US Army Seeks Cryptocurrency Tracing Tools

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The United States Army has expressed interest in kitting out its principal investigative division with cryptocurrency tracing tools.

In a Statement of Work (SOW) published July 10, the Army's Criminal Investigation Command's Major Cybercrime Unit (MCU) began the process of welcoming bids from contractors. 

Instead of software or hardware offerings, the Army is inviting vendors of SaaS (Software-as-a-Service) solutions to come forward and provide information for planning purposes. Contractors have until July 20 to accept the Army's invitation to express interest.

According to the document, the US Army Contracting Command-New Jersey (CC-NJ) located at Fort Dix, NJ, is "surveying the market for potential contractors capable of providing one license for one user of a cloud, web-based application capable of assisting law enforcement to identify and stop actors who are using cryptocurrencies for illicit activity such as fraud, extortion, and money laundering."

The Army isn't interested in developing an app from scratch, but instead wants to garner information about pre-existing web-based applications. 

Applications submitted must enable users to conduct an in-depth investigation into the source of cryptocurrency transactions and provide multi-currency analysis "from Bitcoin to other top cryptocurrencies."

The SaaS solution must provide real-time Bitcoin and other cryptocurrency transaction tracing, to include service attribution and identification, and must be able to spot transaction patterns and interaction with other entities.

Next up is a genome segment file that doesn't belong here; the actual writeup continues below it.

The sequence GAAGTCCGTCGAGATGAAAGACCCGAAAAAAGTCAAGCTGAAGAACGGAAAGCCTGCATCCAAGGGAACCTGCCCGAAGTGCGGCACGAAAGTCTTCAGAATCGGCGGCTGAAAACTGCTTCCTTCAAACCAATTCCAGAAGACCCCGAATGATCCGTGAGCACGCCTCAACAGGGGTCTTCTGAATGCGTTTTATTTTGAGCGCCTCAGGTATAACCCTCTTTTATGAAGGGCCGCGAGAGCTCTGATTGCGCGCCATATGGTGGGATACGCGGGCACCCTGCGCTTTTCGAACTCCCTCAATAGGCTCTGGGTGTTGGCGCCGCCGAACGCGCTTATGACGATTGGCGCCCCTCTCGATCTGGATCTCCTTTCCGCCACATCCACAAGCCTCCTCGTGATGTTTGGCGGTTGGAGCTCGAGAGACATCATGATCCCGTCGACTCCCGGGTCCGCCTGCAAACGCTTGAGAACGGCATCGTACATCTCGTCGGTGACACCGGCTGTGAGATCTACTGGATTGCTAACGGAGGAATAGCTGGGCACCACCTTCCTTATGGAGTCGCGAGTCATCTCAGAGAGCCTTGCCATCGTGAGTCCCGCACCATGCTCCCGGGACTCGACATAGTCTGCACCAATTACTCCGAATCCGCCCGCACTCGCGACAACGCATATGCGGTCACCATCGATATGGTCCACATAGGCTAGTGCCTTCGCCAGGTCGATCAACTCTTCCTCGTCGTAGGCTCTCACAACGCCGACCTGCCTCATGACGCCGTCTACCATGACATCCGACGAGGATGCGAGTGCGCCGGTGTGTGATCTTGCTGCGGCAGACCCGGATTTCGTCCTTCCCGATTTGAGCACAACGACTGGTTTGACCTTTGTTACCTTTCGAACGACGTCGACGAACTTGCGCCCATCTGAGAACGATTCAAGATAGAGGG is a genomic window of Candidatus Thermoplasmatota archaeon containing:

Furthermore, it must have the capability to set up unlimited individual user accounts with unlimited queries available.

To facilitate the analysis of data, the app must have some type of visualization and/or link analysis tool and has to be capable of exporting graphs and generating reports as a csv, pdf, or image file. 

This latest publication comes almost a year after the Army shared a pre-solicitation notice that revealed users of the app will be located throughout the US and overseas where there is a CCIU (Computer Crimes Investigation Unit) presence. 

Previously, the Pentagon looked into the use of cryptocurrency in a war game designed around domestic civil unrest. Documents obtained by The Intercept detailed a scenario in which a "rebellion" was launched by a Gen Z that included the use of crypto to redistribute stolen funds.

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